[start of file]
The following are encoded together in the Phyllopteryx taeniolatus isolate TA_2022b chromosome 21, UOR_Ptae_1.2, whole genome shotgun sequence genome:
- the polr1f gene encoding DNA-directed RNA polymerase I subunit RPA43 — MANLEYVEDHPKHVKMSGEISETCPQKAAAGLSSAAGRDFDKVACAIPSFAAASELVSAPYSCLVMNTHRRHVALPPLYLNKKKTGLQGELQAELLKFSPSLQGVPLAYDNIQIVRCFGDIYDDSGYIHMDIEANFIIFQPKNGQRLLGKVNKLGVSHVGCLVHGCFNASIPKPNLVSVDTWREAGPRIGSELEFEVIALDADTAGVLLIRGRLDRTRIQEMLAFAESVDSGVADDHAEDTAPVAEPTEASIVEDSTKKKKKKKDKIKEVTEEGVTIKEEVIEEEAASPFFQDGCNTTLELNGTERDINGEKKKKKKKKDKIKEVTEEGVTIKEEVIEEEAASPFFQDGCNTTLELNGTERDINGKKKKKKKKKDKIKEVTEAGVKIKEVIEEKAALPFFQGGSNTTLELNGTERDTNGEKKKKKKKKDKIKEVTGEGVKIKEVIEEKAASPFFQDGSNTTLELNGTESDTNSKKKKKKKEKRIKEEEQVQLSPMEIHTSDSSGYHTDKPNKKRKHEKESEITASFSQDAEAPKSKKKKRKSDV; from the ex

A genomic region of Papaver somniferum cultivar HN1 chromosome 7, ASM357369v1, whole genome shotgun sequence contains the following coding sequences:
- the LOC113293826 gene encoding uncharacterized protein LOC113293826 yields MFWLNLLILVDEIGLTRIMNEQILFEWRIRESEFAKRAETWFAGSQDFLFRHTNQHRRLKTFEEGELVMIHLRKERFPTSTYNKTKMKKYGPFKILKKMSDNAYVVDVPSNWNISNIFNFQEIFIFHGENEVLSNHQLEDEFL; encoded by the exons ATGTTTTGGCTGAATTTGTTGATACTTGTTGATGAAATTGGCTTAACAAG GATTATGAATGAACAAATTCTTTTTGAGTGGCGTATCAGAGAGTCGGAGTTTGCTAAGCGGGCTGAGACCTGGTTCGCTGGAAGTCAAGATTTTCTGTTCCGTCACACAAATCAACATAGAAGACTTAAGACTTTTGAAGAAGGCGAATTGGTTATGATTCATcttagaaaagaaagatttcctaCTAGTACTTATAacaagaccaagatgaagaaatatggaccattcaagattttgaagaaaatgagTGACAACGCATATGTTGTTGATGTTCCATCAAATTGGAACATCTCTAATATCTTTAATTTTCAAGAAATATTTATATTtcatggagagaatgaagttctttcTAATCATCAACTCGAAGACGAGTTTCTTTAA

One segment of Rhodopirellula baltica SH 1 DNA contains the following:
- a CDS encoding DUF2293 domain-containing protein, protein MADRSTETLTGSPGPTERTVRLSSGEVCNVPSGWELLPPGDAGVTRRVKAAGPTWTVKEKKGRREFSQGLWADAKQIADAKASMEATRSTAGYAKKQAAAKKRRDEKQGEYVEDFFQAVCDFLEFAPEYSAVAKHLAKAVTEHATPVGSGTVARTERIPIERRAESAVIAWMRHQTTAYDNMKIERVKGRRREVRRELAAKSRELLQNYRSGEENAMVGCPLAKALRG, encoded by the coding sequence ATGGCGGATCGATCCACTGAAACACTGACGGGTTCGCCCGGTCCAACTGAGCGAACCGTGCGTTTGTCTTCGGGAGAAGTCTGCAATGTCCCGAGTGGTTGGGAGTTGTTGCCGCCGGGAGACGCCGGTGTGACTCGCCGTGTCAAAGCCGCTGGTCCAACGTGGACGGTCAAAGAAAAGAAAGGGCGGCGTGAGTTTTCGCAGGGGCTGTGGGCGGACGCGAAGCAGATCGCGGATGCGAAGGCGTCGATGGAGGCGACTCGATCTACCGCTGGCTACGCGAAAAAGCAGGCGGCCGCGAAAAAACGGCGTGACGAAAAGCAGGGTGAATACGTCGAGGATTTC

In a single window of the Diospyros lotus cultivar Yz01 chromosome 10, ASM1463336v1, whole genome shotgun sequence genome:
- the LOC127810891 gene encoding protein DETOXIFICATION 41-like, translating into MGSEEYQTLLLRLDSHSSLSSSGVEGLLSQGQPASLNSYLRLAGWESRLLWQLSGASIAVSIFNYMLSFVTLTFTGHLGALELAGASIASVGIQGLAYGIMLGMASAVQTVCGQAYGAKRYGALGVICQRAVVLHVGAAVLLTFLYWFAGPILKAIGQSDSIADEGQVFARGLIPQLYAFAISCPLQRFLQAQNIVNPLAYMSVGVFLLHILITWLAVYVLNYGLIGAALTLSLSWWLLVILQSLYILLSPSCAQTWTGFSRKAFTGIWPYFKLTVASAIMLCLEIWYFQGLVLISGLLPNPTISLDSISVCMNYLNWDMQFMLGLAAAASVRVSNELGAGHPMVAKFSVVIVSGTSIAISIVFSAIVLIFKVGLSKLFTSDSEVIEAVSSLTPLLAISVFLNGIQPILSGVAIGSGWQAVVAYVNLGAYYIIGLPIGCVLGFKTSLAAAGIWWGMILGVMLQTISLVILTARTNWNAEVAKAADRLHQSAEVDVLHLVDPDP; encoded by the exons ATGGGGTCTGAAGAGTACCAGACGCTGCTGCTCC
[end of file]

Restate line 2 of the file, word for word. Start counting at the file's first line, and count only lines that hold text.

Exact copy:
- the polr1f gene encoding DNA-directed RNA polymerase I subunit RPA43 — MANLEYVEDHPKHVKMSGEISETCPQKAAAGLSSAAGRDFDKVACAIPSFAAASELVSAPYSCLVMNTHRRHVALPPLYLNKKKTGLQGELQAELLKFSPSLQGVPLAYDNIQIVRCFGDIYDDSGYIHMDIEANFIIFQPKNGQRLLGKVNKLGVSHVGCLVHGCFNASIPKPNLVSVDTWREAGPRIGSELEFEVIALDADTAGVLLIRGRLDRTRIQEMLAFAESVDSGVADDHAEDTAPVAEPTEASIVEDSTKKKKKKKDKIKEVTEEGVTIKEEVIEEEAASPFFQDGCNTTLELNGTERDINGEKKKKKKKKDKIKEVTEEGVTIKEEVIEEEAASPFFQDGCNTTLELNGTERDINGKKKKKKKKKDKIKEVTEAGVKIKEVIEEKAALPFFQGGSNTTLELNGTERDTNGEKKKKKKKKDKIKEVTGEGVKIKEVIEEKAASPFFQDGSNTTLELNGTESDTNSKKKKKKKEKRIKEEEQVQLSPMEIHTSDSSGYHTDKPNKKRKHEKESEITASFSQDAEAPKSKKKKRKSDV; from the ex